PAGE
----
example, not only to admonish and exhort their people, but to entreat the
Lord to bless their labors, that they may not be unfruitful. Nothing will
be gained by their industry and toil, — all their study and application
will be to no purpose, except so far as the Lord bestows his blessing.
This ought not to be regarded by them as an encouragement to sloth. It
is their duty, on the contrary, to labor earnestly in sowing and watering,
provided they, at the same time, ask and expect the increase from the Lord.
We are thus enabled to refute the slanders of the Pelagians and Papists,
who argue, that, if the grace of the Holy Spirit performs the whole work
of enlightening our minds, and forming our hearts to obedience, all instruction
will be superfluous. The only effect of the enlightening and renewing influences
of the Holy Spirit is, to give to instruction its proper weight and efficacy,
that we may not be blind to the light of heaven, or deaf to the strains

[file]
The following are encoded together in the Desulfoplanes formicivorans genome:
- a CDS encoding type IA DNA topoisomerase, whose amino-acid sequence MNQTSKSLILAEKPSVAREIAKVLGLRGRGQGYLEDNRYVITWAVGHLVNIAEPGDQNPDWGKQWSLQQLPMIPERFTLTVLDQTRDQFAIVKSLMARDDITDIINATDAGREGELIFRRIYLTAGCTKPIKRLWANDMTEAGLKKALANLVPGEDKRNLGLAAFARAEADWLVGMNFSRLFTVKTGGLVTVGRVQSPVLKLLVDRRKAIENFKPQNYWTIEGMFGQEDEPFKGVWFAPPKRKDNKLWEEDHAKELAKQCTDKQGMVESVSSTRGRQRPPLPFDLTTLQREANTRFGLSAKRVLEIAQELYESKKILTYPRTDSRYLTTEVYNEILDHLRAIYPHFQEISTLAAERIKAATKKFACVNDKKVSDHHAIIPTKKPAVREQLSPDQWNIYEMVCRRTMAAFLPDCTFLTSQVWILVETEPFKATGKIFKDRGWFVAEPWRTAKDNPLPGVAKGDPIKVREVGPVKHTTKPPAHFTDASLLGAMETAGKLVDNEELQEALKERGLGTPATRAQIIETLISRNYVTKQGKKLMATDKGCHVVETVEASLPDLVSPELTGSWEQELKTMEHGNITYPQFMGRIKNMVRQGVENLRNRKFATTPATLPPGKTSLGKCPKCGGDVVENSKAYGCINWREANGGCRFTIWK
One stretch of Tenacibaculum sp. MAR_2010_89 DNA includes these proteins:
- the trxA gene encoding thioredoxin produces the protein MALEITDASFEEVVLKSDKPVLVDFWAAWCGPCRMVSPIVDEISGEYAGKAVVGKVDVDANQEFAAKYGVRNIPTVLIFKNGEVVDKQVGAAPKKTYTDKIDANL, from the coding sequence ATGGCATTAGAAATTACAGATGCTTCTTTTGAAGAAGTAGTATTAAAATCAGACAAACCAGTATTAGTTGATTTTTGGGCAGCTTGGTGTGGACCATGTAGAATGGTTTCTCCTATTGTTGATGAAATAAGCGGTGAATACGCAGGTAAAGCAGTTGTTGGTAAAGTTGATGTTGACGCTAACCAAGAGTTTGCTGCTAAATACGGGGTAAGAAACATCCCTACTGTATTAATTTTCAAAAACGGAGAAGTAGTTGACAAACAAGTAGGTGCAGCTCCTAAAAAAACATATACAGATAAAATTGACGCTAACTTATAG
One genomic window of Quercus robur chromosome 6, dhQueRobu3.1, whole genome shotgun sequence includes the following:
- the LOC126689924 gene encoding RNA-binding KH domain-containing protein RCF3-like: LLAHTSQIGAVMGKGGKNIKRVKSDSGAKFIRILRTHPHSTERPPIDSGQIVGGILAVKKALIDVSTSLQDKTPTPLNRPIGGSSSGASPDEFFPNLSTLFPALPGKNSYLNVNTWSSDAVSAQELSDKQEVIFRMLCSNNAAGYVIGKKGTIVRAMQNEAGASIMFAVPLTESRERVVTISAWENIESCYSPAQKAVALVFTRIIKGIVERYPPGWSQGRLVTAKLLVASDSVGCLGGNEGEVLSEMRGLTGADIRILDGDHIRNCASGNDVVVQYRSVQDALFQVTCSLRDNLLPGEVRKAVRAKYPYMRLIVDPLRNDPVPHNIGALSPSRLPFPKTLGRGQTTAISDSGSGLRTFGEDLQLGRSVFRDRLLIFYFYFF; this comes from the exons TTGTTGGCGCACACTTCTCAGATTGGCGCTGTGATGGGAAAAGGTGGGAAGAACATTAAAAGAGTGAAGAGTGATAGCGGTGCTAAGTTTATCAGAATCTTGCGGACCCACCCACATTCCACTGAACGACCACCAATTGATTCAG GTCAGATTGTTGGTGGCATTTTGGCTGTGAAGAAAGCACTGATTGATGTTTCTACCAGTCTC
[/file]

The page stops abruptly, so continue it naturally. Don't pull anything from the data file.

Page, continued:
of truth. While the Lord alone acts upon us, he acts by his own instruments.
It is therefore the duty of pastors diligently to teach, — of the people,
earnestly to receive instruction, — and of both, not to weary themselves
in unprofitable exertions, but to look up for Divine aid.
I bow my knees. The bodily attitude is here put for the religious
exercise itself. Not that prayer, in all cases, requires the bending of
the knees, but because this expression of reverence is commonly employed,
especially where it is not an incidental petition, but a continued prayer.
15. Of whom the whole family. The relative, ex
ou, of whom, may apply equally to the Father and to the Son. Erasmus
restricts it entirely to the Father. I do not approve of this; for readers
ought to have been allowed a liberty of choice; nay, the other interpretation
appears to be far more probable. The apostle alludes to that relationship
which the Jews had with each other, through their father Abraham, to whom
they trace their lineage. He proposes, on the contrary, to remove the distinction
between Jews and Gentiles; and tells them, not only that all men have been
brought into one family and one race through Christ, but that they are
enabled to claim kindred even with angels.
To apply it to God the Father would not be equally defensible, being
liable to this obvious exception, that God formerly passed by the Gentiles,
and adopted the Jews as his peculiar people. But when we apply it to Christ,